You know if you're over 30 you can't get on the radio. If you're over 40 forget it. Andrew I wish I could tell you the kind of record we're going to make. I mean, everybody has their own idea of what we should make. People expect Toto IV or whatever. How can you go back and recreate that? If I could do that, I would have done it. It's very difficult to just magically conjure up images. We've touched upon things, there's a style that we have when we really put our minds to it but I don't know what that's…I know we want to make the big production.

The big production. All the percussion instruments, the big vocals, really cool solo sections and stuff and really go to our strongest suit. I've gone back and started listening to little bits and pieces of some of our records to try... and my son has become obsessed with Toto.

Oh, Really!?
I mean he's playing…I'm getting into his car, he's driving along all the sudden he whips Hydra on or Isolation. I'm going, I haven't heard this shit in 20 years. He's like, “No Dad, me and all my pals are really into this shit.” Come on. To the point where he calls one of his bands Hydra.

Oh Really?
Oh yeah. I go, “Dude, you don't want to associate yourself so close. “ He goes, “Dad, do you think anybody my age knows what the Hydra album is?” I had to go, “Well I guess your right there.” So but you know, I mean it's just a matter of…the record business doesn't want to promote music like that. They want disposable shit they can hail and discard and then get onto the next.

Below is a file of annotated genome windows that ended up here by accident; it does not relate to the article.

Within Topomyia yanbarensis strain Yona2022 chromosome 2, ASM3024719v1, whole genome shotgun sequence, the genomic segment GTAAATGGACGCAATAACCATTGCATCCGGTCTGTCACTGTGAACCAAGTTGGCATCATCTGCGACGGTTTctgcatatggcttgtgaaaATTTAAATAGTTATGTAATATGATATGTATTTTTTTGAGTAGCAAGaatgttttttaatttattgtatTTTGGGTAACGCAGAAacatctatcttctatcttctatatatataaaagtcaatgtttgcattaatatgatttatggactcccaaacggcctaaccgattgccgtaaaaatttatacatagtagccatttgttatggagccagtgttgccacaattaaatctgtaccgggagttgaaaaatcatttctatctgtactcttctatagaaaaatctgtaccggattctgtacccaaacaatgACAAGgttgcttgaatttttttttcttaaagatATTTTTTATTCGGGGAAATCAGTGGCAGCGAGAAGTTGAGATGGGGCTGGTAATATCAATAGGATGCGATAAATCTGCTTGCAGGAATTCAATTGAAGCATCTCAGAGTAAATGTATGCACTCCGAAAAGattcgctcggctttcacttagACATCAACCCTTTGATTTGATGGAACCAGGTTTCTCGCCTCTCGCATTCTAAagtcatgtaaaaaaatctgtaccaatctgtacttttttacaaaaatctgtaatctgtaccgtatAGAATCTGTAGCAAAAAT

Now we're looking at the conglomerate, there's only going to be 2 record companies and they're going to fold because all the retail chains are going down. Tower Records went under for God's sake! That was like part of my life, you can't go into any place and find any old records, they don't stock them anymore. They don't stock like CD versions of my favorite '70s records. You have to go to or itunes is stating to get hip to a lot of it. They have a lot of our stuff on there. But we're going through a transitional period in the business where the whole scene is going to change. We're just in the middle of it. Back in the '20s when radio came out all the sheet music publishers freaked out. Well there goes our business, nobody is going to buy sheet music, they can hear it on the radio and learn it.